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A Reality Check For All Tax Planners

On 24 August 2011 the Supreme Court issued its eagerly-awaited judgment in the Penny & Hooper case, which clarified the rules on tax avoidance.

  • 16 September 2011
  • Author: Geoff Hardy
  • Number of views: 2098
  • 0 Comments

Penny & Hooper were the orthopaedic surgeons who restructured their medical practices for the purpose of (among other things) avoiding the last Labour Government’s increase in the top tax rate from 33% to 39%. The Supreme Court’s judgment was a victory for the IRD and a setback for those who want to minimise their tax burden through means that would normally be regarded as perfectly legitimate.

Finally, They're Clamping Down On Trusts

Trusts have been with us for a long time.

  • 18 February 2011
  • Author: Geoff Hardy
  • Number of views: 2015
  • 0 Comments
Finally, They're Clamping Down On Trusts

Back in the Crusades, Knights used to transfer their assets to a reliable friend or relative before they departed for the Holy Land, on the condition that he would only use those assets for the benefit of the Knight’s family members. That is the true concept of a trust – where someone appears to be the owner of some assets, but in fact he only holds them as a guardian for someone else.

The Abolition of Gift Duty - What it means for you

We have many different forms of tax, as you know. They include taxes based on our income (income tax), our purchases (GST), our risk of injury (ACC), and any gifts that we make above a certain level (gift duty).

  • 1 November 2010
  • Author: Geoff Hardy
  • Number of views: 2008
  • 0 Comments

We used to have another tax known as “estate duty”, which was based on the value of the assets you owned when you died, but that was abolished in 1992. Before estate duty was abolished, people used to give away their assets to their loved ones immediately before they died, for the sole purpose of avoiding the tax. To stop people avoiding estate duty in this way, gift duty was introduced, so people were caught either way. 

Is there any such thing as a Trust?

A couple of construction law cases recently have highlighted an issue that I am sure vexes many people.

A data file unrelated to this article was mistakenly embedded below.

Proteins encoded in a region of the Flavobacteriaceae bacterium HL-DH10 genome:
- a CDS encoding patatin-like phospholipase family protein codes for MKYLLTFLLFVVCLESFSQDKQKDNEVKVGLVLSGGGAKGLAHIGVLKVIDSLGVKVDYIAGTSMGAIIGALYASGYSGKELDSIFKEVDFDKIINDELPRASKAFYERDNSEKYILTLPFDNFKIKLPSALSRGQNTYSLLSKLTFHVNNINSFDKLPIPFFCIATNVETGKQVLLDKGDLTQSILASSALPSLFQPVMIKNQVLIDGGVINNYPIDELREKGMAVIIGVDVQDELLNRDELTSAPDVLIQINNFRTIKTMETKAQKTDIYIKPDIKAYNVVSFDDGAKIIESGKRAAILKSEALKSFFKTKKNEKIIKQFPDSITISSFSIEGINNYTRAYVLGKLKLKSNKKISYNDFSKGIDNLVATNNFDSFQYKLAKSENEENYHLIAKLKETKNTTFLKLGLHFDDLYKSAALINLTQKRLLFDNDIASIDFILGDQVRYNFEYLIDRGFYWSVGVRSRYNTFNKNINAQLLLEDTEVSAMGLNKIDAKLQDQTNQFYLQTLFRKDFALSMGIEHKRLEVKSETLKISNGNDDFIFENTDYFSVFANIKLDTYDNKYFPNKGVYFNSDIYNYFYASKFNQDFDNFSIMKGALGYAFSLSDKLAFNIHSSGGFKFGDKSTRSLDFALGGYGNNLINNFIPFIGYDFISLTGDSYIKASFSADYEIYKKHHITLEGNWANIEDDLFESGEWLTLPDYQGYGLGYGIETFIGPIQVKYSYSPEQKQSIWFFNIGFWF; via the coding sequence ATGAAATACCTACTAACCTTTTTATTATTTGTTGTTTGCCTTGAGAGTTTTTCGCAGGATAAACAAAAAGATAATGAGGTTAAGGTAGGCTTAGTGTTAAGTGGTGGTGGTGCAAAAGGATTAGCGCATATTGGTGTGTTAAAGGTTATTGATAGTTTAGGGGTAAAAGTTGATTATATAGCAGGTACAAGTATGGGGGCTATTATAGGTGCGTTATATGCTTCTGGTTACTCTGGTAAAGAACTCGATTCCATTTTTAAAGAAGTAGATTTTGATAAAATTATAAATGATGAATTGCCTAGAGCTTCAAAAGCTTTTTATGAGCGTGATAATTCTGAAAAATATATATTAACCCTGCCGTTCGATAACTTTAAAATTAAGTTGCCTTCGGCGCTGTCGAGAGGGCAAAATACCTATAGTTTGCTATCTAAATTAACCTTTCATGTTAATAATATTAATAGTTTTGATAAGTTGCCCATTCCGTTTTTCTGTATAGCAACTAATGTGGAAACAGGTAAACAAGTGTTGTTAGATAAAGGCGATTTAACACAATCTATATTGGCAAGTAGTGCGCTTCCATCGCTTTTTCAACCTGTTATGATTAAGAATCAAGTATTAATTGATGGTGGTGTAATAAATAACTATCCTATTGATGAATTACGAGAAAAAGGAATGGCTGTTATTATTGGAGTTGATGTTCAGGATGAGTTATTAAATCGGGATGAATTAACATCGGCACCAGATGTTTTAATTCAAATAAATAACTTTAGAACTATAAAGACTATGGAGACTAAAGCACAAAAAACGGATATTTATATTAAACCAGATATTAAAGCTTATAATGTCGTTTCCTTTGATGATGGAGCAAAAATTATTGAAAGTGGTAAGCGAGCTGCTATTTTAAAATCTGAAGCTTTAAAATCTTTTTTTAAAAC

• 10 September 2009
  • Author: Geoff Hardy
  • Number of views: 1868
  • 0 Comments
That is, what exactly is a trust? The cases, both at District Court level, came to exactly opposite conclusions on pretty much the same question, which indicates the depth of confusion out there. The first was Grant Hamilton Construction Ltd v. Trustees of the Jaypek Trust, a March 2009 decision of Judge Everitt in the Hamilton District Court. The second was I Q Homes Ltd v. Trustees of the Fisher Family Home Trust, a July 2009 decision of Judge MacAskill in the Christchurch District Court.

Fast-Tracking Your Assets Into A Trust

One of the major draw-backs of putting assets into a trust is the length of time it can take to get them completely out of your name and into the trust’s name.

  • 7 November 2008
  • Author: Geoff Hardy
  • Number of views: 1992
  • 0 Comments
Fast-Tracking Your Assets Into A Trust

There are various things you can do to shorten the process, but even then, if the assets are worth a lot it can sometimes takes decades to complete the process. In this newsletter I explain why that happens, and how certain people may be able to speed up the process so that the transfer occurs virtually overnight. Maybe you are one of the few people who can take advantage of this.

Innovative Ways to Pay for a Court Case

If you have ever been involved in a court case then you will know what a time consuming, expensive and frustrating experience it is.

  • 14 March 2006
  • Author: Geoff Hardy
  • Number of views: 1505
  • 0 Comments
Innovative Ways to Pay for a Court Case
Over the centuries our system has become increasingly complex, much like the tax laws. And like the tax laws, it has to be complex because unscrupulous people always attempt to abuse it in some way, by distorting the truth, withholding important information, advancing outrageous arguments, and generally seeking an unfair advantage over their opponents. 

The Downside of Trusts

It is very common these days to have a family trust.

  • 24 July 2001
  • Author: Geoff Hardy
  • Number of views: 1794
  • 0 Comments

The age-old reason for having a trust still applies – to look after relatives, dependents, friends or people in need. But the current fascination with trusts is driven by a host of other reasons – to protect personal assets from creditors, to qualify for welfare, to avoid or minimise tax, and sometimes simply because everyone else seems to have one.

Can You Hide Behind A Company Or A Trust?

Recent high profile company collapses such as that of the Hartner Group

  • 5 May 2001
  • Author: Geoff Hardy
  • Number of views: 2973
  • 0 Comments
Have been raising questions about whether company owners should be able to protect their assets and maintain their glitzy lifestyles while their creditors suffer and in many cases go out of business. Of course the rumours are not always true and many proprietors of failed businesses suffer just as much financially and emotionally as their creditors. But this is not always the case. Is this a legal loophole? Or do creditors have legal rights to go behind the proprietor’s company or trust and get at his personal assets?

Why Form A Trust?

Trusts are an ancient creation of English law that we in New Zealand have adopted.

  • 22 July 2000
  • Author: Geoff Hardy
  • Number of views: 1712
  • 0 Comments
In the old days they were predominantly used by wealthy people, but now every second person seems to have one. Advertisements appear in the newspaper virtually every day promoting them. Why have trusts become so popular, and what are the advantages and disadvantages of having one?
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